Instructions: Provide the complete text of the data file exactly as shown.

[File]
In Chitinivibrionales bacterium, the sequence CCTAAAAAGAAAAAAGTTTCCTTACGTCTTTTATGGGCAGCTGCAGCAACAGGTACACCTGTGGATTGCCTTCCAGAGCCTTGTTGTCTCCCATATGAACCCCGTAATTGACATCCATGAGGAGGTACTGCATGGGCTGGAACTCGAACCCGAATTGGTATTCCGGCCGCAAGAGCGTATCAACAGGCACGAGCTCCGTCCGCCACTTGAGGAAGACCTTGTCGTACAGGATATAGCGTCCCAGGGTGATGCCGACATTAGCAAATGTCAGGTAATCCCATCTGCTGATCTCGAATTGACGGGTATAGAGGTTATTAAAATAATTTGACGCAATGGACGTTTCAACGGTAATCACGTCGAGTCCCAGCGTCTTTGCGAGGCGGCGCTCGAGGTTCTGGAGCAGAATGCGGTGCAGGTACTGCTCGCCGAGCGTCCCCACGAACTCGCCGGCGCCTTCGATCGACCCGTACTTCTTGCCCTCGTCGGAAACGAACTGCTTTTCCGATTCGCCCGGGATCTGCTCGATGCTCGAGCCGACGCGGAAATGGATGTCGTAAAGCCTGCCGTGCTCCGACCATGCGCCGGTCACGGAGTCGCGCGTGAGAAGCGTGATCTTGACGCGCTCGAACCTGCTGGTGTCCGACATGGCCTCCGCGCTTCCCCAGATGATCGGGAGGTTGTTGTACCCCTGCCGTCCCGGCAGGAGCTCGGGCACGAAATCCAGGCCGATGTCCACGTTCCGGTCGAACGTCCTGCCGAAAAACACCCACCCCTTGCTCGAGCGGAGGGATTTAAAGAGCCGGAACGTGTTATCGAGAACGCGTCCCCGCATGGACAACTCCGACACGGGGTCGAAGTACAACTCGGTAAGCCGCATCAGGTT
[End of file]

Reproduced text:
In Chitinivibrionales bacterium, the sequence CCTAAAAAGAAAAAAGTTTCCTTACGTCTTTTATGGGCAGCTGCAGCAACAGGTACACCTGTGGATTGCCTTCCAGAGCCTTGTTGTCTCCCATATGAACCCCGTAATTGACATCCATGAGGAGGTACTGCATGGGCTGGAACTCGAACCCGAATTGGTATTCCGGCCGCAAGAGCGTATCAACAGGCACGAGCTCCGTCCGCCACTTGAGGAAGACCTTGTCGTACAGGATATAGCGTCCCAGGGTGATGCCGACATTAGCAAATGTCAGGTAATCCCATCTGCTGATCTCGAATTGACGGGTATAGAGGTTATTAAAATAATTTGACGCAATGGACGTTTCAACGGTAATCACGTCGAGTCCCAGCGTCTTTGCGAGGCGGCGCTCGAGGTTCTGGAGCAGAATGCGGTGCAGGTACTGCTCGCCGAGCGTCCCCACGAACTCGCCGGCGCCTTCGATCGACCCGTACTTCTTGCCCTCGTCGGAAACGAACTGCTTTTCCGATTCGCCCGGGATCTGCTCGATGCTCGAGCCGACGCGGAAATGGATGTCGTAAAGCCTGCCGTGCTCCGACCATGCGCCGGTCACGGAGTCGCGCGTGAGAAGCGTGATCTTGACGCGCTCGAACCTGCTGGTGTCCGACATGGCCTCCGCGCTTCCCCAGATGATCGGGAGGTTGTTGTACCCCTGCCGTCCCGGCAGGAGCTCGGGCACGAAATCCAGGCCGATGTCCACGTTCCGGTCGAACGTCCTGCCGAAAAACACCCACCCCTTGCTCGAGCGGAGGGATTTAAAGAGCCGGAACGTGTTATCGAGAACGCGTCCCCGCATGGACAACTCCGACACGGGGTCGAAGTACAACTCGGTAAGCCGCATCAGGTT